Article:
Tuesday, 16 February 2010
The privilege of learning about literature
I have a longing to go back to university and start from where I left off. It's been creeping up and gnawing at me for the past year now, and it's made me realise how relaxing it was to sit among friends in the courtyards, enjoying the sunshine and some literary greats. Fun, fun, fun.
Those glorious university days ended in 1997 and I remember the last day sitting around sobbing like a loon, wondering if the future world of work and all manner of things grown-up would ever live up to it (I later learned it didn't even come close!) Now 12 years on, I've decided I want to once again become a student at some stage in the future. Nothing comes close to the enjoyment and personal satisfaction of academic research. And I remember so well being immersed in dissertation heaven. Mine was based on Samuel Beckett, one of the great Irish avant-garde writers of the twentieth century. And in true Gillian fashion (making stuff over-complicated!) I tried to dig myself deeper and deeper into a dissertation hole by linking his work to Freud. (It was successful though!)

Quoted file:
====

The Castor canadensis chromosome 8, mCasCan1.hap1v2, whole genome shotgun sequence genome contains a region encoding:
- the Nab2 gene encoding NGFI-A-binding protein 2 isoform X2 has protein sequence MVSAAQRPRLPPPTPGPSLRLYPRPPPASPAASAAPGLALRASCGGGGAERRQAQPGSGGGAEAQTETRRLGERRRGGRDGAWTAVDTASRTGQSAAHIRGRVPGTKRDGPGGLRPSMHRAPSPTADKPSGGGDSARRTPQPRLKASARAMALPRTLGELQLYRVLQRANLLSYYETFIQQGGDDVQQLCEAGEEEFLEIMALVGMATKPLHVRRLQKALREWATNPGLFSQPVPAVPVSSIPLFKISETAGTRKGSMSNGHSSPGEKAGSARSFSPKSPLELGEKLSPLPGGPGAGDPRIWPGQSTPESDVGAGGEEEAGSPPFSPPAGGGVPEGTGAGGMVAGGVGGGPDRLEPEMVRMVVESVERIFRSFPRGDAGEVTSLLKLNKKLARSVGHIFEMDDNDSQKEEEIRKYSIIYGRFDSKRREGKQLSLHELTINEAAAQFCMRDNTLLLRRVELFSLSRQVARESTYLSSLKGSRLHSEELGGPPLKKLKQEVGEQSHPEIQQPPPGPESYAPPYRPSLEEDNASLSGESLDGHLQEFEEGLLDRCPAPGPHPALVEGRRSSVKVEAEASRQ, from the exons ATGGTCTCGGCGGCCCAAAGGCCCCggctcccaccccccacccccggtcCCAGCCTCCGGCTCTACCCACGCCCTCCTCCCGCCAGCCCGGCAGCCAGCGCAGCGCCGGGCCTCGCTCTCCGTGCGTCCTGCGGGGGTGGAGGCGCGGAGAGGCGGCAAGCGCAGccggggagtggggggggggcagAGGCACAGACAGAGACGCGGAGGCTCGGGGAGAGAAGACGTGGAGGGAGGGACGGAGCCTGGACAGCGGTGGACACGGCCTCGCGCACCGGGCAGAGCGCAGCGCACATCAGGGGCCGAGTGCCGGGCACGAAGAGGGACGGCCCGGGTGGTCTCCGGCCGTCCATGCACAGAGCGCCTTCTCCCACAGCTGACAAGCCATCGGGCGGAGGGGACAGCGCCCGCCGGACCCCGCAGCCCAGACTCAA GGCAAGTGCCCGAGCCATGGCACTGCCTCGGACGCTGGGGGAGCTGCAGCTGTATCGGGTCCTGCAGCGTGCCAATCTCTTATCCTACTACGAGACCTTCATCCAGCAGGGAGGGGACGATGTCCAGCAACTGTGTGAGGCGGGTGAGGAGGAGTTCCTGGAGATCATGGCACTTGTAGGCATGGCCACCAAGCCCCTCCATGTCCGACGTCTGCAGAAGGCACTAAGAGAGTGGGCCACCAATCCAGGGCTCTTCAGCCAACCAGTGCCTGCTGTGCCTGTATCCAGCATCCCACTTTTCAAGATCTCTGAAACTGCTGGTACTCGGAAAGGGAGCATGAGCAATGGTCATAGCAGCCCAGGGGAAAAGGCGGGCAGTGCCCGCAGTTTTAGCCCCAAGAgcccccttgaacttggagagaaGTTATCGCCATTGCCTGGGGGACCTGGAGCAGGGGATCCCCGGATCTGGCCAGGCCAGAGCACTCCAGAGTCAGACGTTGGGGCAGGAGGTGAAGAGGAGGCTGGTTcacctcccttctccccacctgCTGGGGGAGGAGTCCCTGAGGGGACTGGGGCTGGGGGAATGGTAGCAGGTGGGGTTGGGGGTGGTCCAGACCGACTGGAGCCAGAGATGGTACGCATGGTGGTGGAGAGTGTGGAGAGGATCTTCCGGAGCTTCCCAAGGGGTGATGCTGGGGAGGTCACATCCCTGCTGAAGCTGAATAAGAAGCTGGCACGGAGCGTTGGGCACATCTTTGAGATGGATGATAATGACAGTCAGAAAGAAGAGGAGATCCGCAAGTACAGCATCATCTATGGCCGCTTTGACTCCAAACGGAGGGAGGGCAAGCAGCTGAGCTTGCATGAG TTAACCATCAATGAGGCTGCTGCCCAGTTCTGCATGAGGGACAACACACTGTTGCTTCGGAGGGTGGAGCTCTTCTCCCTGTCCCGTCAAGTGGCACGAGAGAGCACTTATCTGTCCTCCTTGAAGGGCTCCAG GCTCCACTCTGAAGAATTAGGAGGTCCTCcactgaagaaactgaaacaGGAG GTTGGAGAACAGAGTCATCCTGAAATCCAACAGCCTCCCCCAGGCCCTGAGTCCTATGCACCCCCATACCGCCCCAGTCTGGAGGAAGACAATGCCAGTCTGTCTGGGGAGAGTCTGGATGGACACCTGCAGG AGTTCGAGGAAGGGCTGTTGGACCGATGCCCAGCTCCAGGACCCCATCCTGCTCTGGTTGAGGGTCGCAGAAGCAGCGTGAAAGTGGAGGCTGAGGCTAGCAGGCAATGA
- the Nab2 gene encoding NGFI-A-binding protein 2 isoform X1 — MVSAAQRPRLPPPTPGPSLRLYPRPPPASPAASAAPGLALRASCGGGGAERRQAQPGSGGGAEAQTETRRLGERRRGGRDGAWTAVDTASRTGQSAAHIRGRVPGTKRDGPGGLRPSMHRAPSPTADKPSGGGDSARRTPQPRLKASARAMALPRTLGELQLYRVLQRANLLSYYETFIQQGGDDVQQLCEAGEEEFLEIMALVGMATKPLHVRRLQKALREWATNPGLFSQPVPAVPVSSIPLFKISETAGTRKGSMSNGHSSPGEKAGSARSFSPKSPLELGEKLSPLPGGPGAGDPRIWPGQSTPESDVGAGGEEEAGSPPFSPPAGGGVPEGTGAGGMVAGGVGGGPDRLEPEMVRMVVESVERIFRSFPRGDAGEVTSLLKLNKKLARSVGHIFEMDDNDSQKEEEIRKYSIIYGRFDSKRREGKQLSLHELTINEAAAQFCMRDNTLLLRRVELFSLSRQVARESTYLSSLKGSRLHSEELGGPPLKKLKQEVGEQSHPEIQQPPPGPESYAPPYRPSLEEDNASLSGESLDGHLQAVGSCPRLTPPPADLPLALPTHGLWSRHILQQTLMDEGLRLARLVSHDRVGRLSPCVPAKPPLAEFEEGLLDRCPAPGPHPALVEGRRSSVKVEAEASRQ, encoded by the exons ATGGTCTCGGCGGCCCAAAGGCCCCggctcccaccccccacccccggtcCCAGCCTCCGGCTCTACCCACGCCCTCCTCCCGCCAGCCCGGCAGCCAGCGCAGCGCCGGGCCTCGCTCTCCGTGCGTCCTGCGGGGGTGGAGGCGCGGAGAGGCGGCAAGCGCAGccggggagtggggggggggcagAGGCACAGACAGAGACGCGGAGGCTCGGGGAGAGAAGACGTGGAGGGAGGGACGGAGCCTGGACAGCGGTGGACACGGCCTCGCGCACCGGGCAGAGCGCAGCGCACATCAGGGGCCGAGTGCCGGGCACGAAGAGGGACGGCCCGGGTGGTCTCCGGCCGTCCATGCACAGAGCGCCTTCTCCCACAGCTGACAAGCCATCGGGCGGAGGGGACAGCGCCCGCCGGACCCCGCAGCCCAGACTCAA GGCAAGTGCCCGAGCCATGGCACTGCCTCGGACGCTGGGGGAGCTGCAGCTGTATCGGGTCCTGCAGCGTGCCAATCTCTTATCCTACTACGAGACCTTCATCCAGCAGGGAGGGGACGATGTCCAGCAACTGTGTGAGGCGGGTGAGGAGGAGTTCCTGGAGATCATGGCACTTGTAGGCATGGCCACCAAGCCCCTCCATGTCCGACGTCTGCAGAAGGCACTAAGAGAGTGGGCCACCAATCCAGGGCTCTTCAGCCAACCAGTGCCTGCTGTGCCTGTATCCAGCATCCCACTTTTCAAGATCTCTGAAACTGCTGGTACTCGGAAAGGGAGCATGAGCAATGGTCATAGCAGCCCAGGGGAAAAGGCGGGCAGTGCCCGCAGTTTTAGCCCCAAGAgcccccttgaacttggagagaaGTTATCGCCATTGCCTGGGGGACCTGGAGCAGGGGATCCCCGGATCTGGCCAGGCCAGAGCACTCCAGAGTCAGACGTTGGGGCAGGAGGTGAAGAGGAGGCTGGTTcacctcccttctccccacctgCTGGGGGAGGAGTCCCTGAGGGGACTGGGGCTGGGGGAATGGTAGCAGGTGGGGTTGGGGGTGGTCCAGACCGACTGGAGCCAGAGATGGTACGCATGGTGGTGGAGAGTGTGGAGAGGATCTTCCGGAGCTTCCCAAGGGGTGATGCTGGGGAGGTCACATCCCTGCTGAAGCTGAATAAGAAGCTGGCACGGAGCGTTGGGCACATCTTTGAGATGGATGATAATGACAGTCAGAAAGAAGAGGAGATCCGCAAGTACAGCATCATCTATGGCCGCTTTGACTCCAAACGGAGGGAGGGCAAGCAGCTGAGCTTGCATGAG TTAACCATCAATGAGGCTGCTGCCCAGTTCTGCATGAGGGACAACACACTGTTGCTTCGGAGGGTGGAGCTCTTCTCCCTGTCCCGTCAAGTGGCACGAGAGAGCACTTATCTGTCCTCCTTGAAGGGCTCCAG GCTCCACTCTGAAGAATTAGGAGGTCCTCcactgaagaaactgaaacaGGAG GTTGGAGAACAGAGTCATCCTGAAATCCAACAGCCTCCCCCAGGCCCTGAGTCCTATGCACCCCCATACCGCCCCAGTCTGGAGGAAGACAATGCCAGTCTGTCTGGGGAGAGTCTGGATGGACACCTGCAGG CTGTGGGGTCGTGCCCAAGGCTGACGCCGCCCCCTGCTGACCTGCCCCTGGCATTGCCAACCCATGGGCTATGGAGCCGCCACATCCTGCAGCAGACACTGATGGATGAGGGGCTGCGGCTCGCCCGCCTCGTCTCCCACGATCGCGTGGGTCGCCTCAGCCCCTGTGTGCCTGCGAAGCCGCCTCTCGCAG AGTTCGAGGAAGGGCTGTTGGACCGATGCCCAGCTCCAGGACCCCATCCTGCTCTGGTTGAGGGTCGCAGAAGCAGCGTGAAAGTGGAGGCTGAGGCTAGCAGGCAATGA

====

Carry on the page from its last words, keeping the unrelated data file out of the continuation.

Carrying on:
He was one literary great I was truly fascinated with. Born in 1906 in Dublin he was raised as part of a Protestant middle-class family. Later in life he claimed to have memories of being in his mother's womb. Beckett studied for his degree at Trinity College, Dublin, and during a stint in Paris, he was introduced to James Joyce, who by this time was widely known as the author of A Portrait of the Artist as a Young Man and Ulysses. Beckett soon became very much part of Joyce's life, joining his inner circle. For a short time, Beckett taught languages, but the appeal didn't last. His pupils at Campbell College, Belfast, were deemed 'rich and thick.'
One fascinating work of Beckett's is Waiting for Godot, which first appeared at Théâtre de Babylone in Paris in 1953. Act I begins on a country road with Estragon, an old man, trying to remove his boot. Vladimir, another old man, joins him. They begin to chat and while they wait on Godot, they engage in conversation. Two more men, Pozzo and Lucky, arrive, then a boy comes on the scene indicating that Godot will not be there today. (I can tell you're confused!)
When I had the opportunity to see several of Beckett's works dramatised, it was definitely one of the most bizarre theatrical experiences ever. Cue a darkened room filled with about 20 people, and heads appearing in boxes. It was all very accomplished, and for the Beckett devotee, perfectly sane.
If it hadn't been for my time at university, I probably wouldn't have had the opportunity to get to know literary greats like Beckett and Joyce, which has made me appreciate the value of education. Malcolm X said education is our passport to the future. And education in the arts and humanities is no less important than science or technology.
Photo: James Joyce, Dublin.